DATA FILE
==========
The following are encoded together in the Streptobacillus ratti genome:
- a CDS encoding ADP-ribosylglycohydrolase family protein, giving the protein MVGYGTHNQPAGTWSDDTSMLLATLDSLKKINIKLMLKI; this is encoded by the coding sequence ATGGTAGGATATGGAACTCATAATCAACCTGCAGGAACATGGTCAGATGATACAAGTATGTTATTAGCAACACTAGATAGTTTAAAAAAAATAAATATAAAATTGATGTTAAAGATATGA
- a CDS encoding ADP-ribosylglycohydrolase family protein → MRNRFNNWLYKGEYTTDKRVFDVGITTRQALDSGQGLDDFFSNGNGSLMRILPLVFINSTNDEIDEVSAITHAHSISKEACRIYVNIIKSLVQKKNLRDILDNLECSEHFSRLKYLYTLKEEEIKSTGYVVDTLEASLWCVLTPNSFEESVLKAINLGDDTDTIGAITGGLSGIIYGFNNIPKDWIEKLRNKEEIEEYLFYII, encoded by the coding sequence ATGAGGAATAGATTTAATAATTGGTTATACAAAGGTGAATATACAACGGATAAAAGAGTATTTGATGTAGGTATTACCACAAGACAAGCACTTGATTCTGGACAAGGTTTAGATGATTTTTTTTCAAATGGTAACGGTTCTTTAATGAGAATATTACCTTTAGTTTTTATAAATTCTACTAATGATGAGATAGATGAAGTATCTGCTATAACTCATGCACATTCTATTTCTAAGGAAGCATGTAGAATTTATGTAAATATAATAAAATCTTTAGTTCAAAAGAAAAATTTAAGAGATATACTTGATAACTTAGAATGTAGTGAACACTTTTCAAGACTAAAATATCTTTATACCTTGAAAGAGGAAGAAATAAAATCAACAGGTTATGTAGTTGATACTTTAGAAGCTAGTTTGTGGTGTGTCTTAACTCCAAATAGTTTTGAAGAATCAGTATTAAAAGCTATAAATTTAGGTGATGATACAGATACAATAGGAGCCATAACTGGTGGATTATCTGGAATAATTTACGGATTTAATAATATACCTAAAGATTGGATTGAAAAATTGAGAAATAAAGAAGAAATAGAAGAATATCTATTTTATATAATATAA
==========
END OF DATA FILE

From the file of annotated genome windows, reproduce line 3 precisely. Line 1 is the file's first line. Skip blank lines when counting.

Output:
- a CDS encoding ADP-ribosylglycohydrolase family protein → MRNRFNNWLYKGEYTTDKRVFDVGITTRQALDSGQGLDDFFSNGNGSLMRILPLVFINSTNDEIDEVSAITHAHSISKEACRIYVNIIKSLVQKKNLRDILDNLECSEHFSRLKYLYTLKEEEIKSTGYVVDTLEASLWCVLTPNSFEESVLKAINLGDDTDTIGAITGGLSGIIYGFNNIPKDWIEKLRNKEEIEEYLFYII, encoded by the coding sequence ATGAGGAATAGATTTAATAATTGGTTATACAAAGGTGAATATACAACGGATAAAAGAGTATTTGATGTAGGTATTACCACAAGACAAGCACTTGATTCTGGACAAGGTTTAGATGATTTTTTTTCAAATGGTAACGGTTCTTTAATGAGAATATTACCTTTAGTTTTTATAAATTCTACTAATGATGAGATAGATGAAGTATCTGCTATAACTCATGCACATTCTATTTCTAAGGAAGCATGTAGAATTTATGTAAATATAATAAAATCTTTAGTTCAAAAGAAAAATTTAAGAGATATACTTGATAACTTAGAATGTAGTGAACACTTTTCAAGACTAAAATATCTTTATACCTTGAAAGAGGAAGAAATAAAATCAACAGGTTATGTAGTTGATACTTTAGAAGCTAGTTTGTGGTGTGTCTTAACTCCAAATAGTTTTGAAGAATCAGTATTAAAAGCTATAAATTTAGGTGATGATACAGATACAATAGGAGCCATAACTGGTGGATTATCTGGAATAATTTACGGATTTAATAATATACCTAAAGATTGGATTGAAAAATTGAGAAATAAAGAAGAAATAGAAGAATATCTATTTTATATAATATAA